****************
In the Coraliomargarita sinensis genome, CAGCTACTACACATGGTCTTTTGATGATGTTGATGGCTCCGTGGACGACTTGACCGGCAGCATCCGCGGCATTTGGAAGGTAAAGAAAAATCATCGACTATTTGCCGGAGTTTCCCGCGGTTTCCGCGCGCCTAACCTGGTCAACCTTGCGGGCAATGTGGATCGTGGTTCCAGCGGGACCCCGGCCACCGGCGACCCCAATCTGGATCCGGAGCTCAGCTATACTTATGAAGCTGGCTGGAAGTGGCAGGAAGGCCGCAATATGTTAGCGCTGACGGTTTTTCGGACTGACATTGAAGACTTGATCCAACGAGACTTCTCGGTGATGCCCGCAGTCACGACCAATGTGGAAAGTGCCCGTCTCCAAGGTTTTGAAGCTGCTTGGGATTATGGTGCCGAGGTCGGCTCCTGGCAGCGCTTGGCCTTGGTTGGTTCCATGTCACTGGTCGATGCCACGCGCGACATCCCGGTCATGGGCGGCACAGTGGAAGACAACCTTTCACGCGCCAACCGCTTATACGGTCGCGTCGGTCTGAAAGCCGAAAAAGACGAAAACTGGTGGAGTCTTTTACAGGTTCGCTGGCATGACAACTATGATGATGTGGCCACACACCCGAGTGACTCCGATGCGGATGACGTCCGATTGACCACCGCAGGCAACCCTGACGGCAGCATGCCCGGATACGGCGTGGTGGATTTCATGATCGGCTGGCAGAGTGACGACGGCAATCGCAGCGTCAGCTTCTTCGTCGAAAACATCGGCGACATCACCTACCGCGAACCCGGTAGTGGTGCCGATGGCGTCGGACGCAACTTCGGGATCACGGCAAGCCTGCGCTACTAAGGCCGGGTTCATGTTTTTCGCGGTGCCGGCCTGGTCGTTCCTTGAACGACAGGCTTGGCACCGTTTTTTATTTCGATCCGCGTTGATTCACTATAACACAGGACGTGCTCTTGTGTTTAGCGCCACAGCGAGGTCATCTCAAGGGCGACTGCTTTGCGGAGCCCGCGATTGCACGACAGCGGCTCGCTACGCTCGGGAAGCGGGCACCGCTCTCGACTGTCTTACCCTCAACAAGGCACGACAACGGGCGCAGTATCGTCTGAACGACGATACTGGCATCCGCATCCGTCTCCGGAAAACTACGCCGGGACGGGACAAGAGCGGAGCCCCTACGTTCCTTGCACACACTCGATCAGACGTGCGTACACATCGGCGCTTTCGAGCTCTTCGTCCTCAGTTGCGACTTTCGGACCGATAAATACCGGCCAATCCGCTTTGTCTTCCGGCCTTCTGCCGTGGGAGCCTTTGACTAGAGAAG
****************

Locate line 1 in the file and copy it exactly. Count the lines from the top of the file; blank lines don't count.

In the Coraliomargarita sinensis genome, CAGCTACTACACATGGTCTTTTGATGATGTTGATGGCTCCGTGGACGACTTGACCGGCAGCATCCGCGGCATTTGGAAGGTAAAGAAAAATCATCGACTATTTGCCGGAGTTTCCCGCGGTTTCCGCGCGCCTAACCTGGTCAACCTTGCGGGCAATGTGGATCGTGGTTCCAGCGGGACCCCGGCCACCGGCGACCCCAATCTGGATCCGGAGCTCAGCTATACTTATGAAGCTGGCTGGAAGTGGCAGGAAGGCCGCAATATGTTAGCGCTGACGGTTTTTCGGACTGACATTGAAGACTTGATCCAACGAGACTTCTCGGTGATGCCCGCAGTCACGACCAATGTGGAAAGTGCCCGTCTCCAAGGTTTTGAAGCTGCTTGGGATTATGGTGCCGAGGTCGGCTCCTGGCAGCGCTTGGCCTTGGTTGGTTCCATGTCACTGGTCGATGCCACGCGCGACATCCCGGTCATGGGCGGCACAGTGGAAGACAACCTTTCACGCGCCAACCGCTTATACGGTCGCGTCGGTCTGAAAGCCGAAAAAGACGAAAACTGGTGGAGTCTTTTACAGGTTCGCTGGCATGACAACTATGATGATGTGGCCACACACCCGAGTGACTCCGATGCGGATGACGTCCGATTGACCACCGCAGGCAACCCTGACGGCAGCATGCCCGGATACGGCGTGGTGGATTTCATGATCGGCTGGCAGAGTGACGACGGCAATCGCAGCGTCAGCTTCTTCGTCGAAAACATCGGCGACATCACCTACCGCGAACCCGGTAGTGGTGCCGATGGCGTCGGACGCAACTTCGGGATCACGGCAAGCCTGCGCTACTAAGGCCGGGTTCATGTTTTTCGCGGTGCCGGCCTGGTCGTTCCTTGAACGACAGGCTTGGCACCGTTTTTTATTTCGATCCGCGTTGATTCACTATAACACAGGACGTGCTCTTGTGTTTAGCGCCACAGCGAGGTCATCTCAAGGGCGACTGCTTTGCGGAGCCCGCGATTGCACGACAGCGGCTCGCTACGCTCGGGAAGCGGGCACCGCTCTCGACTGTCTTACCCTCAACAAGGCACGACAACGGGCGCAGTATCGTCTGAACGACGATACTGGCATCCGCATCCGTCTCCGGAAAACTACGCCGGGACGGGACAAGAGCGGAGCCCCTACGTTCCTTGCACACACTCGATCAGACGTGCGTACACATCGGCGCTTTCGAGCTCTTCGTCCTCAGTTGCGACTTTCGGACCGATAAATACCGGCCAATCCGCTTTGTCTTCCGGCCTTCTGCCGTGGGAGCCTTTGACTAGAGAAG